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The art of skipping votes in Virginia's legislature

The art of skipping votes in Virginia's legislature

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House of Delegates floor

Members work during a lengthy floor session of the House of Delegates inside the Capitol in Richmond on Feb. 26. Some legislators don’t vote to avoid being held accountable for a position on a controversial bill.

When a bill repealing the ban on same-sex marriage came up on the floor of the Virginia Senate for a vote, Sen. Lionell Spruill got up from his seat and left the chamber.

After the vote, the Democrat from Chesapeake came back onto the floor. He left again before a vote on a bill banning the controversial practice of “conversion therapy,” which tries to change a person’s sexual orientation or gender identity.

After the Senate passed that bill in January, Spruill emerged from behind a door and took his seat. He stood up again and exited the chamber when the Senate voted to allow a person to receive a new birth certificate to reflect the change of sex without the requirement of surgery.

He left the floor again when the Senate voted on a bill requiring the state Department of Education to develop model policies for issues affecting transgender students.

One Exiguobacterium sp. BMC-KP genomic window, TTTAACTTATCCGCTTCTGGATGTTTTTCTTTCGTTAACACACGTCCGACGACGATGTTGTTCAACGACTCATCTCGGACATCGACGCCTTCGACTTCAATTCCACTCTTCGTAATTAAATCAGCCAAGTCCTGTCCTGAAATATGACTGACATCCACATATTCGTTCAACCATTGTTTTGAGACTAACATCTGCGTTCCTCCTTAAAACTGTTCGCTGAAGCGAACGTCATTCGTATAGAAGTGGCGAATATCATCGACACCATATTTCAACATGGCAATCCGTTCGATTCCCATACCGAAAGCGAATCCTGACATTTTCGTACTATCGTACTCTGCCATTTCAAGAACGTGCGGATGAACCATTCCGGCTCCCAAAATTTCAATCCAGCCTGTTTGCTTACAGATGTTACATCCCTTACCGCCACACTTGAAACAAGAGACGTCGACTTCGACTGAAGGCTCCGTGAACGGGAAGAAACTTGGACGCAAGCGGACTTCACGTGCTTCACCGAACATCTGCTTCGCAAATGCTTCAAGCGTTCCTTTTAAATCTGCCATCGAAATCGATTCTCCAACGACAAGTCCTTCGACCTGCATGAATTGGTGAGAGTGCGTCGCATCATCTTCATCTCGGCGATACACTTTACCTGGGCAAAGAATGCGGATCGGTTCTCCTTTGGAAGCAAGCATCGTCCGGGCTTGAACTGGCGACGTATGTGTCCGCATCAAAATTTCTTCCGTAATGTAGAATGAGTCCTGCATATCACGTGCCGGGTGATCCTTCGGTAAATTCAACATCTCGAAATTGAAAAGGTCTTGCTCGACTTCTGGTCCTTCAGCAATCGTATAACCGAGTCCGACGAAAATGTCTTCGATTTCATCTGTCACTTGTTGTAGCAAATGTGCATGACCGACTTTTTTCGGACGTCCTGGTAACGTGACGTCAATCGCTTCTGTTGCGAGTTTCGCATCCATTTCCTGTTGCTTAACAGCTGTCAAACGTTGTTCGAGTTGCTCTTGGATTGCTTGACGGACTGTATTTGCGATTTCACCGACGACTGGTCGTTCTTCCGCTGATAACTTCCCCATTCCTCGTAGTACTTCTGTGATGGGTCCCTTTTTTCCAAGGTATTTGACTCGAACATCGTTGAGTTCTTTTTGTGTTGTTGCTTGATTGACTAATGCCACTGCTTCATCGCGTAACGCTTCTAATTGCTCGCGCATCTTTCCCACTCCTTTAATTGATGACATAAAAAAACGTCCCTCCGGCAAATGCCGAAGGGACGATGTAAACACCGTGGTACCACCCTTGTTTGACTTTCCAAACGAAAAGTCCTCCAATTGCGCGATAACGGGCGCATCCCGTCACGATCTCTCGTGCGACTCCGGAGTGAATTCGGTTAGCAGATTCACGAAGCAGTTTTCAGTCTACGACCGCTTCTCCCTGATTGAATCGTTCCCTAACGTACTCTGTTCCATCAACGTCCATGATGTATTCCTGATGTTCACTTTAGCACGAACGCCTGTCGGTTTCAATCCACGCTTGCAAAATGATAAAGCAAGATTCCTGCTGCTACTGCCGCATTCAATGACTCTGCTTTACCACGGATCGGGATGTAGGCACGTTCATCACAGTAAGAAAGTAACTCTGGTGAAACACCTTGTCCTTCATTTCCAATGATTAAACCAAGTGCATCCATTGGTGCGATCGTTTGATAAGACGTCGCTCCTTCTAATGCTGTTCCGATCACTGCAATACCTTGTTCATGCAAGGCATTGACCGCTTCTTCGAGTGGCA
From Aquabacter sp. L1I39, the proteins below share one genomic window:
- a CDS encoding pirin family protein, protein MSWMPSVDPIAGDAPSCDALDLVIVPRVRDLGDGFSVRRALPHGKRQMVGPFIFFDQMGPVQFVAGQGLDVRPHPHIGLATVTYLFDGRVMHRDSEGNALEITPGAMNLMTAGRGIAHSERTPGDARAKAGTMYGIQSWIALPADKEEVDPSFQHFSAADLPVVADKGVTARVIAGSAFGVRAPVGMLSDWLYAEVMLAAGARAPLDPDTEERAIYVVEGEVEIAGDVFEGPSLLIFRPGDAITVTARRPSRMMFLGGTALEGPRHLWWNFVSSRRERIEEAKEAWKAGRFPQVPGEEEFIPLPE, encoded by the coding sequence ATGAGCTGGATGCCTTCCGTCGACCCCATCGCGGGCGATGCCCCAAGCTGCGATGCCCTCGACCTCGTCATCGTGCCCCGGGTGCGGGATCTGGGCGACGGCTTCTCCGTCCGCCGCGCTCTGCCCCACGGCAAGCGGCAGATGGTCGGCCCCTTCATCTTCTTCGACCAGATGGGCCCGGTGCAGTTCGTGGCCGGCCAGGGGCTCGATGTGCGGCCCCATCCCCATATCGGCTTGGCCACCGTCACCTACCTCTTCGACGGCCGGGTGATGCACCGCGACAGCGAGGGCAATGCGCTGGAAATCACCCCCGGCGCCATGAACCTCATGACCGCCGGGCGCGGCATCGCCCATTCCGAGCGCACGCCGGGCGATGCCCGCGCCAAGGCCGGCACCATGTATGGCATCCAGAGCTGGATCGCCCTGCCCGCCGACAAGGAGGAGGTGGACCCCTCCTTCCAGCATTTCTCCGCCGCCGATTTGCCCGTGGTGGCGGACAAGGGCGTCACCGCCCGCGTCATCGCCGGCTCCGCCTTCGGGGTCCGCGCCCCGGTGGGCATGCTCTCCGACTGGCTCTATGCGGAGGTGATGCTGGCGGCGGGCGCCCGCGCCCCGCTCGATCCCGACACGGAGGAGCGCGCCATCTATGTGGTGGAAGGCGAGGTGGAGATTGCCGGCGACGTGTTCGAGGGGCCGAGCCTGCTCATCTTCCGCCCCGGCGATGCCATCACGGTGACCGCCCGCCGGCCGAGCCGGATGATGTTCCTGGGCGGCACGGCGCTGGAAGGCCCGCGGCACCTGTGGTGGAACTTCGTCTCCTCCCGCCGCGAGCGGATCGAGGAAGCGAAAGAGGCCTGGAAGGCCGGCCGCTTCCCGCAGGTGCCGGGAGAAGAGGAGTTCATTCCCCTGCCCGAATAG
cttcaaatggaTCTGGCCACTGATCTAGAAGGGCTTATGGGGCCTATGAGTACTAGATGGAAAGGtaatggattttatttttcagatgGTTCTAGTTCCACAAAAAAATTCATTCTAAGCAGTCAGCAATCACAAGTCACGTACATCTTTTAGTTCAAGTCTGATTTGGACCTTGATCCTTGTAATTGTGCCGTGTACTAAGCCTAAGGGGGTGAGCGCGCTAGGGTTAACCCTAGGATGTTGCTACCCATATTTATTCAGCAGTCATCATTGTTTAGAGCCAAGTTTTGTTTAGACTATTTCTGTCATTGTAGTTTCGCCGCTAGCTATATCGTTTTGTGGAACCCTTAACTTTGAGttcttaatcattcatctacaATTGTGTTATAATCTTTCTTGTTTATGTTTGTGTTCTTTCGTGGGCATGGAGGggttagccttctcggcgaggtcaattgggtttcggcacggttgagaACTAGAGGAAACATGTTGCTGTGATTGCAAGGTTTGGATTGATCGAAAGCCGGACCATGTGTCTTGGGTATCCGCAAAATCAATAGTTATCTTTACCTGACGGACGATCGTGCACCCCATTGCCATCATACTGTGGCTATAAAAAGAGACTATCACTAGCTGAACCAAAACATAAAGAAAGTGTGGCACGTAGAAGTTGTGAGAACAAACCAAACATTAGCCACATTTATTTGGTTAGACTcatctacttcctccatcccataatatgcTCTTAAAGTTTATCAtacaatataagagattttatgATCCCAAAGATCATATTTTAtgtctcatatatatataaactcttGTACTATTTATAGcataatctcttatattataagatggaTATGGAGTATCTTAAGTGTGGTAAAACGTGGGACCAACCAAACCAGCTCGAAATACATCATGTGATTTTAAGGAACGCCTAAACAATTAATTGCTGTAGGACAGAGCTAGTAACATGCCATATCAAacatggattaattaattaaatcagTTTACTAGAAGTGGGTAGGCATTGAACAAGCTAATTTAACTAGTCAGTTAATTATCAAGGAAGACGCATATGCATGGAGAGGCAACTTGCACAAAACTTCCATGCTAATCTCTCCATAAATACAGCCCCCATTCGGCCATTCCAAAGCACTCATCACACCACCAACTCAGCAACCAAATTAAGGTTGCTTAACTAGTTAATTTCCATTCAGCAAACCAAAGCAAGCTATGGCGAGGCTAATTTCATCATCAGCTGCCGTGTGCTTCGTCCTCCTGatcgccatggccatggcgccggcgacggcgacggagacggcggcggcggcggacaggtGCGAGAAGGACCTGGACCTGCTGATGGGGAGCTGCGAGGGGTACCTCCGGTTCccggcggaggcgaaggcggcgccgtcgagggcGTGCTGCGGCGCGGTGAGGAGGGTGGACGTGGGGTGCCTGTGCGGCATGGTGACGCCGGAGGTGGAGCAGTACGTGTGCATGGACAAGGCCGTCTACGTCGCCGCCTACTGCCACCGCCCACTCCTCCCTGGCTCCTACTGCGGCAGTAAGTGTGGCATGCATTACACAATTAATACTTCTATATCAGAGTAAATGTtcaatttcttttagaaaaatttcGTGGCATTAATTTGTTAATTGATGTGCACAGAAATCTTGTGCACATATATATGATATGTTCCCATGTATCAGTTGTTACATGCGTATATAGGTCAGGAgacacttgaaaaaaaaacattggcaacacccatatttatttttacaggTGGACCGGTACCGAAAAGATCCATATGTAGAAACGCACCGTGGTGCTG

All of these bills related to the LGBT community passed the Senate that day. Spruill didn’t vote on any of them.

“No issues,” he said later that day when asked if there were reasons why he didn’t vote. He did not elaborate.

Members of Virginia’s General Assembly cast thousands of votes each regular legislative session during committee meetings and on the floor of the House of Delegates and Senate. They’ll reconvene Wednesday for the one-day session to consider amendments from and a veto by Gov. Ralph Northam in sessions relocated outside the Capitol building because of the COVID-19 pandemic.

The public mostly focuses on whether or not bills pass, and sometimes people take note of when a legislator breaks ranks from the party. What receives less scrutiny, though, is when legislators in attendance miss or deliberately skip votes.

It’s tricky to tell when that happens, and it can be best tracked by people watching the floor proceedings in person. That’s what The Roanoke Times did this past legislative session to informally monitor when legislators skipped floor votes. A reporter observed both chambers throughout session when legislators ducked votes.